It’s a crock, a pie-in-the-sky term which plays to our romantic side and wistful daydreaming.

No one, no matter how lovely the life or the relationship or the family, lives happily ever after.  “Happily ever after” gives a false sense of security, a technicolor existence that can never live up to those three words.

“Ever afters” eventually come to an end.

And endings are not pretty, at least the ones I’ve experienced in my life.

Endings are messy.  The majority are not wanted by at least one of the parties involved.

Endings may evoke sadness, helplessness, hopelessness, and anger.  They may cause great pain.  Lives are forever changed by endings.

Death is the ending feared most by the human race.  But let’s face it by taking the bull by the horns.   We’re going to die some day.  As James so eloquently puts it, we’re like a mist, a vapor–here today, gone tomorrow.

Endings are inevitable.  We cannot get around them.

Embrace that reality.  Incorporate it into your daily living.

The sooner that simple fact sinks in to our sometimes-thick skulls, the sooner we can go about the business of living “happily every day.”

Whether you like it or not, at some point in your life (or at many points in your life), an ending you’re not prepared for will occur.

Your “happily ever after” stops.

The best way to deal with the reality of endings is to live fully in the moment.

Every minute of every day, every day of every month, year after year after year–don’t take your happy for granted.

Choose it.  Live it.  Experience it.  Love it.

Instead of happily ever after, live happily every day.

Then when “the end” comes, you can face it with no regrets.

An open letter to grief

Dear grief,

I hate you.

For a bit over four years, I’ve battled you on a daily basis.  In the beginning, I was numb–really I think it was shock.

I’ve lost loved ones in my lifetime prior to this.  Grandparents, a 44 year old uncle, a 46 year old aunt, my dad, my father-in-law, and several close friends.  You took up residence with me for quite awhile.  The most difficult being the loss of my dad, I remember crying in bed on a nightly basis for months.  I was so blessed to have a husband who loved me, who held me close while I cried.

Then a little over four years ago, the unspeakable happened.  That loving husband and daddy to two little boys died.

And grief?  You welled up inside me, spilling over like hot lava from a volcano eruption, pouring out all over my world.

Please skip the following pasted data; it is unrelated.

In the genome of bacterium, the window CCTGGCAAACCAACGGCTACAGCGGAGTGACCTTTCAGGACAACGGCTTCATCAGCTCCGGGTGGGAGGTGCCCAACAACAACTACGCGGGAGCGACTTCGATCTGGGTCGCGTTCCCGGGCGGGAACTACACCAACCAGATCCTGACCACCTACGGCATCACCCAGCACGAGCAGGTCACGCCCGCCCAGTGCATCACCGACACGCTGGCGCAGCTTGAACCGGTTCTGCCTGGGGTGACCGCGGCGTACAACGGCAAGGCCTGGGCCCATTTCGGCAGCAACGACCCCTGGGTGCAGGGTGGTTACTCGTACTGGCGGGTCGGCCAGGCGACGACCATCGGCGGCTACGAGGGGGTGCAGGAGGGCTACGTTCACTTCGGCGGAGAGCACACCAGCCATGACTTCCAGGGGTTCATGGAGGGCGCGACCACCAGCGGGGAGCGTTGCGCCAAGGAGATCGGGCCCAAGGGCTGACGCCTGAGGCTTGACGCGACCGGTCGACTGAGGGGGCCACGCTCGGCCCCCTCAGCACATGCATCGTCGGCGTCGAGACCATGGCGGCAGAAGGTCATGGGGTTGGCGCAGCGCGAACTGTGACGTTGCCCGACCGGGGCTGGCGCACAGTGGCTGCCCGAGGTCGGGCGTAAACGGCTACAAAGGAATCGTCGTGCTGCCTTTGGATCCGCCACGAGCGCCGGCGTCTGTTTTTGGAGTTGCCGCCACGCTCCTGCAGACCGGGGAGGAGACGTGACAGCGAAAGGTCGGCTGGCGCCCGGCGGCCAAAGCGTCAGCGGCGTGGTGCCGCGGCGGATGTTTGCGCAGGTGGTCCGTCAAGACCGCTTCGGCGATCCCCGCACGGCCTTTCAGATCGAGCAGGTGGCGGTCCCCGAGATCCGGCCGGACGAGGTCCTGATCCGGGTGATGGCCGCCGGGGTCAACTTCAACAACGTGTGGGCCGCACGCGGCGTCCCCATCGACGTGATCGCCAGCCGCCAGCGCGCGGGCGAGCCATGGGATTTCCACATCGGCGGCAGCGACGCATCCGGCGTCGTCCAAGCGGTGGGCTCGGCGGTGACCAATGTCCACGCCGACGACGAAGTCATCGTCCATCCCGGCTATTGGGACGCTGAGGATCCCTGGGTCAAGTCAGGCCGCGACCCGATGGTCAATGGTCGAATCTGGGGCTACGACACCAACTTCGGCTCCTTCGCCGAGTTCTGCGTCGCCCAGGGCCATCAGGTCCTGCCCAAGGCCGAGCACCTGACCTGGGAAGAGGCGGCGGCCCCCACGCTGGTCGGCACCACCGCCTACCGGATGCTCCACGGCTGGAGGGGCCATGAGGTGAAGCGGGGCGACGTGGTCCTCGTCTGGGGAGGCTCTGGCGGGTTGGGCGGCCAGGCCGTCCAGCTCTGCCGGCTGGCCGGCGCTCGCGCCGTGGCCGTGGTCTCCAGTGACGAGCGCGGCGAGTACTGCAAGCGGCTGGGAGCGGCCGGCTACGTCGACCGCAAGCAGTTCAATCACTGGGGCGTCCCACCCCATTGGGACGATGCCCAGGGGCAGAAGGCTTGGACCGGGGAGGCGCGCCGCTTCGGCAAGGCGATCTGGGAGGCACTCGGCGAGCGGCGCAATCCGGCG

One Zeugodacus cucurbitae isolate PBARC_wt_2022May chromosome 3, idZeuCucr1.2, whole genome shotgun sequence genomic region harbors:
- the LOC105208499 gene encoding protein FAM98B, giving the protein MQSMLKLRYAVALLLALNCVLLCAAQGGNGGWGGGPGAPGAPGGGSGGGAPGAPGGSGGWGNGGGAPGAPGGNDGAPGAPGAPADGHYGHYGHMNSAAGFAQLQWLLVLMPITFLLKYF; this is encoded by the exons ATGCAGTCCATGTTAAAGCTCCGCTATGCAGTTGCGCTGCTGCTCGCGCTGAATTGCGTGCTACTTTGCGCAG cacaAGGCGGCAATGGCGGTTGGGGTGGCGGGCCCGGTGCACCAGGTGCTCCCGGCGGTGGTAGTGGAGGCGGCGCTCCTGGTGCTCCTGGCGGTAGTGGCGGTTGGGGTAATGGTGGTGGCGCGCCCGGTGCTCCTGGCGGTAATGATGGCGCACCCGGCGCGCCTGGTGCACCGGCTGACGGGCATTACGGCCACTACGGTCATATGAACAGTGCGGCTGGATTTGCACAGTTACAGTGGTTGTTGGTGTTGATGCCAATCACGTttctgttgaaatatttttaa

You damaged everything I knew and loved.

Not only was I dealing with my grief, but also the unimaginable grieving of two boys–old enough to grasp the depth of what they had lost, and smart enough to ask the tough questions.

I didn’t know how we’d get through you.

Counseling helped.

Immersing ourselves in our faith, our church, and being surrounded by a loving support group of friends and family also gave us the lifelines we needed.

All I knew for sure was I had two boys depending on me to suck it up, and I needed to find some semblance of normal.  Not the wonderful, safe, lovely normal we previously had, but a new one, fashioned on a wing and a prayer.

If you’ll excuse the language, grief, you are a sonofabitch to live with.

I never know when you’ll rear your ugly head.  For the first two years or so, you were a constant companion, no matter the circumstance.  We assumed you would be with us every waking moment.  You were with us, at times, in our dreams.

Then, slowly and deliberately, you stepped back from the spotlight, content to roam around the periphery of our lives.  We began to laugh again, to have fun, to really enjoy life, all without any guilt.

Oh sure, you decide to pop up when we least expect it, but the times without you are now more numerous than those with you.

Not only do I hate you, grief, but also your siblings: guilt, regret, and fear.

Guilt and regret, when coupled with grief, keep one looking in the past.  “What if I had done this?”  “If I had only…” “Why did he not…?”

None of these are healthy.  Nor do they do my family any good.  It’s a bit like worrying.  Worrying won’t change anything, and will only rob you of joy in the present.

Fear is your worst sibling, I call it the “black sheep” of the family. Fear is the absence of faith.  When fear creeps in, right alongside grief, it’s a one-two punch of bad.  The only way to beat fear is to face it, head on.